The Swiss franc gained the most in more than 36 years against a basket of nine developed-nation currencies tracked by Bloomberg on concern the U.S. economic recovery is in jeopardy and Europe’s debt crisis will worsen.
The Mexican peso and Canadian dollar weakened against the greenback on speculation the measure President Barack Obama signed today raising the U.S. debt limit and cutting spending will slow growth in North America’s largest economy. The Swiss currency set records versus the dollar, euro and pound as investors sought a refuge. The Australian dollar tumbled after the central bank kept its benchmark interest rate unchanged.
“A lot of this was a side show and now that it’s finished, the act playing on the main stage is the threat of a global slowdown that is in place,” David Watt, senior currency strategist at Royal Bank of Canada’s RBC Capital unit in Toronto, said of the U.S. debt-ceiling debate. “You have a classic risk-off stature for the performance table today, but the Swiss franc, that’s the only one people are buying.”
The franc gained 3.4 percent, the biggest gain on a closing basis since January 1975, according to the Bloomberg Correlation-Weighted Currency Indexes. The gauge tracks the currency against counterparts including the yen, pound, euro and U.S., Canadian, Australian and New Zealand dollars.
The Swiss currency climbed to 1.0823 per euro at 5 p.m. in New York, up 3 percent. It advanced 2.8 percent to 76.22 centimes per dollar. Against sterling, it reached 1.2423.
The euro declined 0.3 percent to $1.4203 after depreciating to as low as $1.4151. It weakened 0.4 percent to 109.58 yen. Japan’s currency gained 0.1 percent to 77.15 per dollar, from 77.21 yesterday.
Stocks slid, pushing the Standard & Poor’s 500 Index down 2.6 percent and erasing its 2011 gain.
The 17-nation currency fell after the European Union’s statistics office in Luxembourg said producer-price inflation slowed to 5.9 percent from 6.2 percent in May. Losses by Italian 10-year bonds pushed yields up to a euro-era record versus benchmark German bunds. Spanish bonds also slumped before sales this week of 2014 and 2015 securities.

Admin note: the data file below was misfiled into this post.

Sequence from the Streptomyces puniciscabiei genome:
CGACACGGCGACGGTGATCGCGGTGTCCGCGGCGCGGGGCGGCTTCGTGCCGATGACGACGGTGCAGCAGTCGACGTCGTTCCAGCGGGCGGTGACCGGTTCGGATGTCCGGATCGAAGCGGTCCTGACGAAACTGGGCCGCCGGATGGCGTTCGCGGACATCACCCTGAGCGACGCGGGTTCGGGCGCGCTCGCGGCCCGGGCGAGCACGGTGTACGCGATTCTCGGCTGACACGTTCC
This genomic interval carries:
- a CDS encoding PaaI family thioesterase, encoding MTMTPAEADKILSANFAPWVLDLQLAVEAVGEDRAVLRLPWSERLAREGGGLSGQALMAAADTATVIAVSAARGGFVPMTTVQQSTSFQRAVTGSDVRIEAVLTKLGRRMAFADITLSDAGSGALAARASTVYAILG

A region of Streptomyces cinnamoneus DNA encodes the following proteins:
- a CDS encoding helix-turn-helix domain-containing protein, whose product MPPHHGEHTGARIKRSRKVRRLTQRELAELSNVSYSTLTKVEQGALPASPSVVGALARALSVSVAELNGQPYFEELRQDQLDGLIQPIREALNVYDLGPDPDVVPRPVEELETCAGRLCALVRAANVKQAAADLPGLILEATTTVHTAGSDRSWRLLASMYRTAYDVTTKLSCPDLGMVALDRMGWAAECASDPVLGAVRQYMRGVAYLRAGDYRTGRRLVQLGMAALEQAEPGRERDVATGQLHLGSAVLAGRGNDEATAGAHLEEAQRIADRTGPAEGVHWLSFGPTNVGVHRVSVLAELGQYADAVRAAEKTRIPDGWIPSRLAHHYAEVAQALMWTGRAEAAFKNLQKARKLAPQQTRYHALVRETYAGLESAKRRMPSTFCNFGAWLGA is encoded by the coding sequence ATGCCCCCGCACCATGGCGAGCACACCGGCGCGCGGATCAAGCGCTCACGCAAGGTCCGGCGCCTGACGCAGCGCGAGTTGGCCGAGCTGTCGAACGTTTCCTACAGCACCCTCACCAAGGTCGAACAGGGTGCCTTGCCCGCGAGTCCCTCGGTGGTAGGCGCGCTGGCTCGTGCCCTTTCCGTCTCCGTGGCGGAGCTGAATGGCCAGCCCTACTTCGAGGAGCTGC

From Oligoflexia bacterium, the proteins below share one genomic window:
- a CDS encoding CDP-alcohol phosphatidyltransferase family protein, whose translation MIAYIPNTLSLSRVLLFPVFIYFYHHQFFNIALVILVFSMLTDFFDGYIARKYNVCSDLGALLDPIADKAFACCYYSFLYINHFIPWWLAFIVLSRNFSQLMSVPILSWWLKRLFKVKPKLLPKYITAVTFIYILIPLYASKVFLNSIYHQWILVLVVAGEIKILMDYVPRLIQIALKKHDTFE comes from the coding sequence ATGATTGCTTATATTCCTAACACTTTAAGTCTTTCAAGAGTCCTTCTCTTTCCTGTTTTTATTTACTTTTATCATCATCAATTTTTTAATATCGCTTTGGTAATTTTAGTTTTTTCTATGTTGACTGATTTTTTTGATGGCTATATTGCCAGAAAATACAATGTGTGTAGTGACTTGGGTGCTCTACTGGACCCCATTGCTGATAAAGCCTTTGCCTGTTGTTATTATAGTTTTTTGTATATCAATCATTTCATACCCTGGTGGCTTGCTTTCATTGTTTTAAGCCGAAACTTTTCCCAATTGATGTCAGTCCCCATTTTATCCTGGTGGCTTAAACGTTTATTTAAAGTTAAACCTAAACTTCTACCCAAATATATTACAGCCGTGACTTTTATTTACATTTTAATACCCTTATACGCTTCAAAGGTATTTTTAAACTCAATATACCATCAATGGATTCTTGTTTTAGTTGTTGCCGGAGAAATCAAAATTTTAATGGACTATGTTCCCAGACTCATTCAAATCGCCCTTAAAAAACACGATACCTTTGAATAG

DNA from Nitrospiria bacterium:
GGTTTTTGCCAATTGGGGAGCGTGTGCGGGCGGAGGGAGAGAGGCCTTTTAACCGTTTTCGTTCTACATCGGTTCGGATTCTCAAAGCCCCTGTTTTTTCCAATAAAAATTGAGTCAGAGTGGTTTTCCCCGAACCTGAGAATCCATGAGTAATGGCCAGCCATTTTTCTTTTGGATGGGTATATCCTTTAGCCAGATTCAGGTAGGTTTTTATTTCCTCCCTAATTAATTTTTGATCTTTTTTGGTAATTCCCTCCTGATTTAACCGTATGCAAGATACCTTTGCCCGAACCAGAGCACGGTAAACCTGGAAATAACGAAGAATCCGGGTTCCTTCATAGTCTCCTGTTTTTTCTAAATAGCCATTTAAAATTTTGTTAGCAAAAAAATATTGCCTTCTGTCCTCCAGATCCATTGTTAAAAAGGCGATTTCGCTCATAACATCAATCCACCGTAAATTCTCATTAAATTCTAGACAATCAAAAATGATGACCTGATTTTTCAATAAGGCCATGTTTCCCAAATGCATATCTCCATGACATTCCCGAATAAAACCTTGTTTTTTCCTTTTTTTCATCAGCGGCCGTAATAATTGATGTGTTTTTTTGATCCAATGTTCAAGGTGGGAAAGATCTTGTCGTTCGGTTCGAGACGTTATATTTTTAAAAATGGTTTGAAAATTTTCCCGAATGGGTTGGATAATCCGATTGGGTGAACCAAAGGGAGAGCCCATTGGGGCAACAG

European leaders agreed last month on a second bailout for Greece in a bid to restore investor confidence and stop the sovereign-debt crisis from spreading.
‘Focused on Greece’
“In their July meetings, Europeans were so focused on Greece they didn’t increase the size of rescue fund to backstop potential problems with Italy and Spain,” said Greg Anderson, a senior currency strategist at Citigroup Inc. in New York. “This morning’s news is new highs in Spanish and Italian spreads, and that shifts focus back to Europe.”
The Dollar Index, which tracks the greenback against the currencies of six major U.S. trading partners, rose 0.3 percent to 74.487.
The bill signed by Obama raises the nation’s borrowing cap until 2013 and threatens automatic spending cuts to enforce $2.4 trillion in spending reductions over the next 10 years. The deadline to raise the limit was today. Approval fueled concern budget cuts will weigh on growth in the world’s biggest economy.
The measure will defer decisions on the nation’s finances to a bipartisan panel and may only modestly reduce deficits while slowing economic growth. Standard & Poor’s said July 14 it may cut the U.S. AAA rating if an agreement to lift the debt ceiling doesn’t include “credible” deficit cuts.
John Taylor, founder of the world’s largest currency-hedge fund, said the dollar will remain the global reserve currency even if the U.S. loses the top credit rating.
“There really is absolutely no alternative to the dollar in the next five to 10 years,” New York-based Taylor, chief executive officer of FX Concepts LLC, said in an interview on Bloomberg Television’s “In the Loop” with Betty Liu.
Canada’s currency fell 0.5 percent to 96.13 cents per U.S. dollar, from 95.70. Mexico’s peso retreated 1.1 percent to 11.8458 per dollar, from 11.7199. The U.S. is the largest market for both nations’ exports.
The Swiss currency extended gains versus the greenback after U.S. consumer purchases fell 0.2 percent following a 0.1 percent rise in May, Commerce Department data showed today. The median estimate had been for a 0.1 percent increase.
The franc also advanced as Swiss retail sales increased and manufacturing unexpectedly accelerated, suggesting the nation is not suffering from its record strength.
Australia’s dollar was the biggest loser against the dollar, tumbling to as low as $1.0779, the weakest level since July 21. Reserve Bank of Australia Governor Glenn Stevens held the overnight cash-rate target at 4.75 percent for a record eighth straight meeting. He cited “the acute sense of uncertainty” in financial markets.
The yen reached 76.30 yen per dollar yesterday, the strongest level since March. Finance Minister Yoshihiko Noda said the nation’s currency is overvalued and he’s watching markets closely.
Officials are concerned the yen’s strength will hurt domestic companies and undermine the nation’s recovery from the March 11 earthquake and tsunami, the Nikkei newspaper reported, without saying where it got the information. Noda declined to comment today on possible currency intervention when speaking to reporters in Tokyo.
Japan last intervened on March 18, joining Group of Seven counterparts in selling the yen a day after it jumped to a record against the dollar.